Spotlight on the Collection: November 2016

/ Spotlight on the Collection

1991.37_01a_p01_o3
Pair of Firedogs, About 1725, Paris, France, Gilt bronze, The Eugenia Woodward Hitt Collection, 1991.37.1-.2

What? These look like horses to me!

A firedog is a device intended to hold logs above the hearth in order to improve air circulation for better burning. It is comprised of two parts, a horizontal metal bar supported on feet and an upright decorative frieze or sculpture at the front. In French, a firedog is called a chenet. In English, we also say “andiron.” Most firedogs are simple and utilitarian, but sometimes they are very elaborately wrought in the style of the time. In 18th-century France, firedogs were often made of bronze and they were frequently made in pairs.

This pair of gilt-bronze firedogs is extremely decorative and was no doubt made for a wealthy family. They each would have been attached to a simple iron grill used to hold logs, thus providing a beautiful and bright focal point for a room.

Stylistically, this pair of firedogs reflects the transition between the heavy and massively ornate forms popular during the reign of Louis XIV and the lighter, less formal and more graceful designs found under Louis XV. Known as the Régence, this style defines the period during the early 18th century, which includes the last few years before the death of Louis XIV in 1715 and the advent of the reign of his grandson Louis XV in 1723. Here, rearing horses draped with tasseled saddles, elaborate cherub masks, and ornate shields characteristic of the Louis XIV period are mingled with the delicate curves and shell motifs of the nascent Rococo style.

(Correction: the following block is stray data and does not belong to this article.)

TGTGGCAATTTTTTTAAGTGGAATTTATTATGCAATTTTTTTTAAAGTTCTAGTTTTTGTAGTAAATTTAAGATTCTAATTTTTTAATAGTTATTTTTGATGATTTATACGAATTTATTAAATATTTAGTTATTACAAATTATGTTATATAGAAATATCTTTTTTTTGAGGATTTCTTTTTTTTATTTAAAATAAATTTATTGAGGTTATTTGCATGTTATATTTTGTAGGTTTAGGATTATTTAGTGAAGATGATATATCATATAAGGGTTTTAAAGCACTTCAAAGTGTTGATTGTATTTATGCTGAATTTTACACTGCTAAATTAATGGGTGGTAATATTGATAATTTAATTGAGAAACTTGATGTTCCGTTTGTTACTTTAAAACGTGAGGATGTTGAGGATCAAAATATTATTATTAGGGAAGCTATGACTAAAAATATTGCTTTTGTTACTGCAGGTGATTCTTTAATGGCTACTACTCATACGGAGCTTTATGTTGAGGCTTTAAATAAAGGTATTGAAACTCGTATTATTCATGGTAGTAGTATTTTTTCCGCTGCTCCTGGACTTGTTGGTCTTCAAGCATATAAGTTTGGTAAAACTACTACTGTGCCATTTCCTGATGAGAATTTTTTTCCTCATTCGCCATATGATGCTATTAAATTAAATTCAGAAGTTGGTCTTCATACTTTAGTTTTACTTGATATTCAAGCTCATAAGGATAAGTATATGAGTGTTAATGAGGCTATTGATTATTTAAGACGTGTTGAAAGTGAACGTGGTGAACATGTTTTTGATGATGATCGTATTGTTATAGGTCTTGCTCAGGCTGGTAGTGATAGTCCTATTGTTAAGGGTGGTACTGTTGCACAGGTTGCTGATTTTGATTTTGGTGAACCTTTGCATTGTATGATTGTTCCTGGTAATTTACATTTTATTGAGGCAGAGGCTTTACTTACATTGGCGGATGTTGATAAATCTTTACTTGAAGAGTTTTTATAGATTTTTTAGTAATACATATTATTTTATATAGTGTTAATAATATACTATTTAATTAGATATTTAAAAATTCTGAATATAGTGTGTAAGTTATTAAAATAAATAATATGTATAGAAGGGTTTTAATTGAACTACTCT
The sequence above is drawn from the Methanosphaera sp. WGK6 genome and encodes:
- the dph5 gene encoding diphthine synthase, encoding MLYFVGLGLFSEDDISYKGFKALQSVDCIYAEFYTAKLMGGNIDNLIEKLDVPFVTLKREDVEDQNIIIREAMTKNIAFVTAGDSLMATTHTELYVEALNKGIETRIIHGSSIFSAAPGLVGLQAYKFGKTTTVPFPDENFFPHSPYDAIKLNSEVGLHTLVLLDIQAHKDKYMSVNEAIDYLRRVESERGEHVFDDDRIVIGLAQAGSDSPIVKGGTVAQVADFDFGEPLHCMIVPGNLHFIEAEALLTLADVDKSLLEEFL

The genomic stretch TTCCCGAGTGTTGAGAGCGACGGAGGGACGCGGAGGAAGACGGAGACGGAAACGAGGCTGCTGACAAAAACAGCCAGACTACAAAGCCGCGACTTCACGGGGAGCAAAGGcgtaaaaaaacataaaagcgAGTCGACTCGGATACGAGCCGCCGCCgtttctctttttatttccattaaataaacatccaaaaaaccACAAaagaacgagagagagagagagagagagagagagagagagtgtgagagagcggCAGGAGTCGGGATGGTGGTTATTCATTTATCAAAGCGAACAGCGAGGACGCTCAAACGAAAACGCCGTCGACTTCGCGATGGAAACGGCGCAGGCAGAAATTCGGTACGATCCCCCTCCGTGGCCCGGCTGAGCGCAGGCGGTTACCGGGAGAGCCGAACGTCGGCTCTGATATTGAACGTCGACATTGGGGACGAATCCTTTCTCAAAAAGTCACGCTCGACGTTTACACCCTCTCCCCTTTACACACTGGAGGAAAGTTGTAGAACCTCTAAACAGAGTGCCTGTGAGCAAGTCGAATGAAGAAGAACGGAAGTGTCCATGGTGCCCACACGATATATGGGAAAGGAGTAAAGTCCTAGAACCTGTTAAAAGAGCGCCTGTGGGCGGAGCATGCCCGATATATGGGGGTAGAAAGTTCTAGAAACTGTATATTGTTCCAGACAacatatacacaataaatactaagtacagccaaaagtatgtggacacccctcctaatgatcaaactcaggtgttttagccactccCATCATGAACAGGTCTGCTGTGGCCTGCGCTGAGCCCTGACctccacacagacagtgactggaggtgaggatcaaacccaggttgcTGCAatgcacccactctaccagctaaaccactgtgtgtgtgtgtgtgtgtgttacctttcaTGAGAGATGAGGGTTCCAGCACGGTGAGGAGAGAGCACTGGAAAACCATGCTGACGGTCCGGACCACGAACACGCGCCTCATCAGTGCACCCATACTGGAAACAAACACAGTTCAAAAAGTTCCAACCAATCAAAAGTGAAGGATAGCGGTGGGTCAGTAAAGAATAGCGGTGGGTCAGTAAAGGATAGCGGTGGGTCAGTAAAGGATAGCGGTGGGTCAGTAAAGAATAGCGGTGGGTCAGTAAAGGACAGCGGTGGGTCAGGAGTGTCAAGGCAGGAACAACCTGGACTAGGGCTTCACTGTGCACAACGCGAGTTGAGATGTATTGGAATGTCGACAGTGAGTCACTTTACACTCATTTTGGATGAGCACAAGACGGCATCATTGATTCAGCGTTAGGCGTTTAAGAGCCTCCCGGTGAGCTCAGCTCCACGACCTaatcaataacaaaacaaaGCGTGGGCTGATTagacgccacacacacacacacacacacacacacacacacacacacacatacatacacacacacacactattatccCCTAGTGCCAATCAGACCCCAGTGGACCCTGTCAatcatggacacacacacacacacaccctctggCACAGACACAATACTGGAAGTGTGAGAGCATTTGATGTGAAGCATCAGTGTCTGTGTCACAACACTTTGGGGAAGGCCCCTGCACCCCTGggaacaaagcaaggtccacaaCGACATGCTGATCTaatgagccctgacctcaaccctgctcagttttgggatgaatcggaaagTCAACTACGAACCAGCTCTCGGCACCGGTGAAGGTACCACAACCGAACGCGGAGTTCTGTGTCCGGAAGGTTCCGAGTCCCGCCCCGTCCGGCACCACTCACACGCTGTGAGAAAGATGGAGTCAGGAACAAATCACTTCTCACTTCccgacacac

It has been suggested that the horses are perhaps after a design for an equestrian monument by Leonardo da Vinci (1452-1519).